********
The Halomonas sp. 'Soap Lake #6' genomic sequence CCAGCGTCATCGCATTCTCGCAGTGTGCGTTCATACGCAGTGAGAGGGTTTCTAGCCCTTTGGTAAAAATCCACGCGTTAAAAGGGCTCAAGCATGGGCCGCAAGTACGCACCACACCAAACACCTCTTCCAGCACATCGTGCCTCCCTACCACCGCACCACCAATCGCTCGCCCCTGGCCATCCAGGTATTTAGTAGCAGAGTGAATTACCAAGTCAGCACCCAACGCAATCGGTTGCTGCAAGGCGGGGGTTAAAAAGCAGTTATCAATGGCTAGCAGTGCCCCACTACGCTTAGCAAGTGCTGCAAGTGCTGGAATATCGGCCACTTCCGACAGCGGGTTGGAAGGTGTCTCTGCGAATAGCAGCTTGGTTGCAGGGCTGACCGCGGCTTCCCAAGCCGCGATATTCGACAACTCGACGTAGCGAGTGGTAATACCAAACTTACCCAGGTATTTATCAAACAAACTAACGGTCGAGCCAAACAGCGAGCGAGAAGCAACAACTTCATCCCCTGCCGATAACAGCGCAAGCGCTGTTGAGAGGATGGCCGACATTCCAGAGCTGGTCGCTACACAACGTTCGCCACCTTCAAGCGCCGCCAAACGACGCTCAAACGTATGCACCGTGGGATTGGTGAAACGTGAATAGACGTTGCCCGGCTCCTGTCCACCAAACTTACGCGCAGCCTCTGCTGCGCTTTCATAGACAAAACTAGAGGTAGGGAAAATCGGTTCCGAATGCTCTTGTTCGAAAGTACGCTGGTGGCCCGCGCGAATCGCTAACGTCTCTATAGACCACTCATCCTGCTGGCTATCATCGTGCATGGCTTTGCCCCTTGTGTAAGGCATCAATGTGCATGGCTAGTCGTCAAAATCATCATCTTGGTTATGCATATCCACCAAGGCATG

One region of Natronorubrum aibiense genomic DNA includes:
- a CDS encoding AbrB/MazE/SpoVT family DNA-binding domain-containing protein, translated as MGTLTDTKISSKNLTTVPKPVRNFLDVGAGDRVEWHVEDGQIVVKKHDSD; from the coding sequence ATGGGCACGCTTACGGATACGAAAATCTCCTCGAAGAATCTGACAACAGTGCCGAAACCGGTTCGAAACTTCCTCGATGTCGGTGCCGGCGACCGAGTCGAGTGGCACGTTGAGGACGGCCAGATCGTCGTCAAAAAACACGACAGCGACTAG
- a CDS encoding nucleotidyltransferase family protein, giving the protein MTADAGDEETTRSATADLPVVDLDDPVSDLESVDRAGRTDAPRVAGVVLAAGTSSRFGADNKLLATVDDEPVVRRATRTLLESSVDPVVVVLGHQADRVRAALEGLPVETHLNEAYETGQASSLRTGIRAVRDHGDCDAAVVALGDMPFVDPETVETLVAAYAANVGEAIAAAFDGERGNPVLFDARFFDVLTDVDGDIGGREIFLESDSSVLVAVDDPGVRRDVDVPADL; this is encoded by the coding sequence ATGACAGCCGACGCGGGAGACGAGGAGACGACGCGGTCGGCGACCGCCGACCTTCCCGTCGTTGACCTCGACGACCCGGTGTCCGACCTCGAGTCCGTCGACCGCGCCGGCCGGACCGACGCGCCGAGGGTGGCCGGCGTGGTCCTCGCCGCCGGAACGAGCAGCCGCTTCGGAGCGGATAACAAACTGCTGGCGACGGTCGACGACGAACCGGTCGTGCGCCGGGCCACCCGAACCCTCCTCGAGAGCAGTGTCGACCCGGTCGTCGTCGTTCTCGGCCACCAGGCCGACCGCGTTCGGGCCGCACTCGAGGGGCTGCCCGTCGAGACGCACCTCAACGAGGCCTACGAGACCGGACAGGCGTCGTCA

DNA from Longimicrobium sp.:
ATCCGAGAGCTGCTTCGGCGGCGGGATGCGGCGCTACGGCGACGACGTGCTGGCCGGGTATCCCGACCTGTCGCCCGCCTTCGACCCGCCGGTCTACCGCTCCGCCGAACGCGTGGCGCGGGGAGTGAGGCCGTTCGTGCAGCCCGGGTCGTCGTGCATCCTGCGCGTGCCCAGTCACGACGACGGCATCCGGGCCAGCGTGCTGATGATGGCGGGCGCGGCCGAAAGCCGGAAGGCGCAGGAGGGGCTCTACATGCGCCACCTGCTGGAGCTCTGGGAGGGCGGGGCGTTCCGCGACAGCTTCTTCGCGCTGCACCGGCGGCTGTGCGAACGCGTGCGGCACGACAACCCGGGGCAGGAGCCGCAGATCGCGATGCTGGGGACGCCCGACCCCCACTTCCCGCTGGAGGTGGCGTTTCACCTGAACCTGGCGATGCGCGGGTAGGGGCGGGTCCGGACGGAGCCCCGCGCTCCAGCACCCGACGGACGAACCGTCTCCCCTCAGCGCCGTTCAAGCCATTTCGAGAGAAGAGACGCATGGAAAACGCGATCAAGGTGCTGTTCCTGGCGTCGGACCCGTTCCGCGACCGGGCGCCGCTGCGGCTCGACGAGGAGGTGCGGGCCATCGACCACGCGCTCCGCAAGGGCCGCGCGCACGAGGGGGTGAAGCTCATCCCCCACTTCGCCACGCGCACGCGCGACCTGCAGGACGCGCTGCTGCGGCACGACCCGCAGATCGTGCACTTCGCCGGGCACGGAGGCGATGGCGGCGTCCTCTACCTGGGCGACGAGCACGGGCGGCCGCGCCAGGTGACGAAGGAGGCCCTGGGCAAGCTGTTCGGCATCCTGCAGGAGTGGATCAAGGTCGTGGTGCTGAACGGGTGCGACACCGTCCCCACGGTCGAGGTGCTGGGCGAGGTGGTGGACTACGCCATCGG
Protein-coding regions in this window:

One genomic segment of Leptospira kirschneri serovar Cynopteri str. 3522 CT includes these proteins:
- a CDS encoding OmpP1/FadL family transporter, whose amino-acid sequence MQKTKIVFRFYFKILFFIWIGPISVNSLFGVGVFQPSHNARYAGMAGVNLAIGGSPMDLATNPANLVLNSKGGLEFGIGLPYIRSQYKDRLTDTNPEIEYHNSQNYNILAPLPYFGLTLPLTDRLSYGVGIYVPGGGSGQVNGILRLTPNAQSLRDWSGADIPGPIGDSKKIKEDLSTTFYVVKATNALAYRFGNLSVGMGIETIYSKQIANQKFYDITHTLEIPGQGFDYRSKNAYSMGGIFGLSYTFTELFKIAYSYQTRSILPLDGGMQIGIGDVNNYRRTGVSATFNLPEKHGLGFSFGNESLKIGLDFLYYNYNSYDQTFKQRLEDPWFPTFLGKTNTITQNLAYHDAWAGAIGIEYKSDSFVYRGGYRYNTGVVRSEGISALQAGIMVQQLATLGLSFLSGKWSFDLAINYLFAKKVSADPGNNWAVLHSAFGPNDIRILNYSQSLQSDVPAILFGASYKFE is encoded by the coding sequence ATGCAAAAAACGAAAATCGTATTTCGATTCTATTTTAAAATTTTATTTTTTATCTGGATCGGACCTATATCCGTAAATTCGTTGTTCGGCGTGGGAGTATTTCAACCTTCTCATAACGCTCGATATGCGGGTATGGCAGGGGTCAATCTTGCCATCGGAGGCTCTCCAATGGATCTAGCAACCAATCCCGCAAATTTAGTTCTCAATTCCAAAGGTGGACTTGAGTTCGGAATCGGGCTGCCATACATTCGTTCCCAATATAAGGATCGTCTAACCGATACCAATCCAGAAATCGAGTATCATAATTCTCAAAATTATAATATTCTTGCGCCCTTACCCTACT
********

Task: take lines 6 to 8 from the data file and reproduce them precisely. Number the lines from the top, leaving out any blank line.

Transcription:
ATCCGAGAGCTGCTTCGGCGGCGGGATGCGGCGCTACGGCGACGACGTGCTGGCCGGGTATCCCGACCTGTCGCCCGCCTTCGACCCGCCGGTCTACCGCTCCGCCGAACGCGTGGCGCGGGGAGTGAGGCCGTTCGTGCAGCCCGGGTCGTCGTGCATCCTGCGCGTGCCCAGTCACGACGACGGCATCCGGGCCAGCGTGCTGATGATGGCGGGCGCGGCCGAAAGCCGGAAGGCGCAGGAGGGGCTCTACATGCGCCACCTGCTGGAGCTCTGGGAGGGCGGGGCGTTCCGCGACAGCTTCTTCGCGCTGCACCGGCGGCTGTGCGAACGCGTGCGGCACGACAACCCGGGGCAGGAGCCGCAGATCGCGATGCTGGGGACGCCCGACCCCCACTTCCCGCTGGAGGTGGCGTTTCACCTGAACCTGGCGATGCGCGGGTAGGGGCGGGTCCGGACGGAGCCCCGCGCTCCAGCACCCGACGGACGAACCGTCTCCCCTCAGCGCCGTTCAAGCCATTTCGAGAGAAGAGACGCATGGAAAACGCGATCAAGGTGCTGTTCCTGGCGTCGGACCCGTTCCGCGACCGGGCGCCGCTGCGGCTCGACGAGGAGGTGCGGGCCATCGACCACGCGCTCCGCAAGGGCCGCGCGCACGAGGGGGTGAAGCTCATCCCCCACTTCGCCACGCGCACGCGCGACCTGCAGGACGCGCTGCTGCGGCACGACCCGCAGATCGTGCACTTCGCCGGGCACGGAGGCGATGGCGGCGTCCTCTACCTGGGCGACGAGCACGGGCGGCCGCGCCAGGTGACGAAGGAGGCCCTGGGCAAGCTGTTCGGCATCCTGCAGGAGTGGATCAAGGTCGTGGTGCTGAACGGGTGCGACACCGTCCCCACGGTCGAGGTGCTGGGCGAGGTGGTGGACTACGCCATCGG
Protein-coding regions in this window:

One genomic segment of Leptospira kirschneri serovar Cynopteri str. 3522 CT includes these proteins: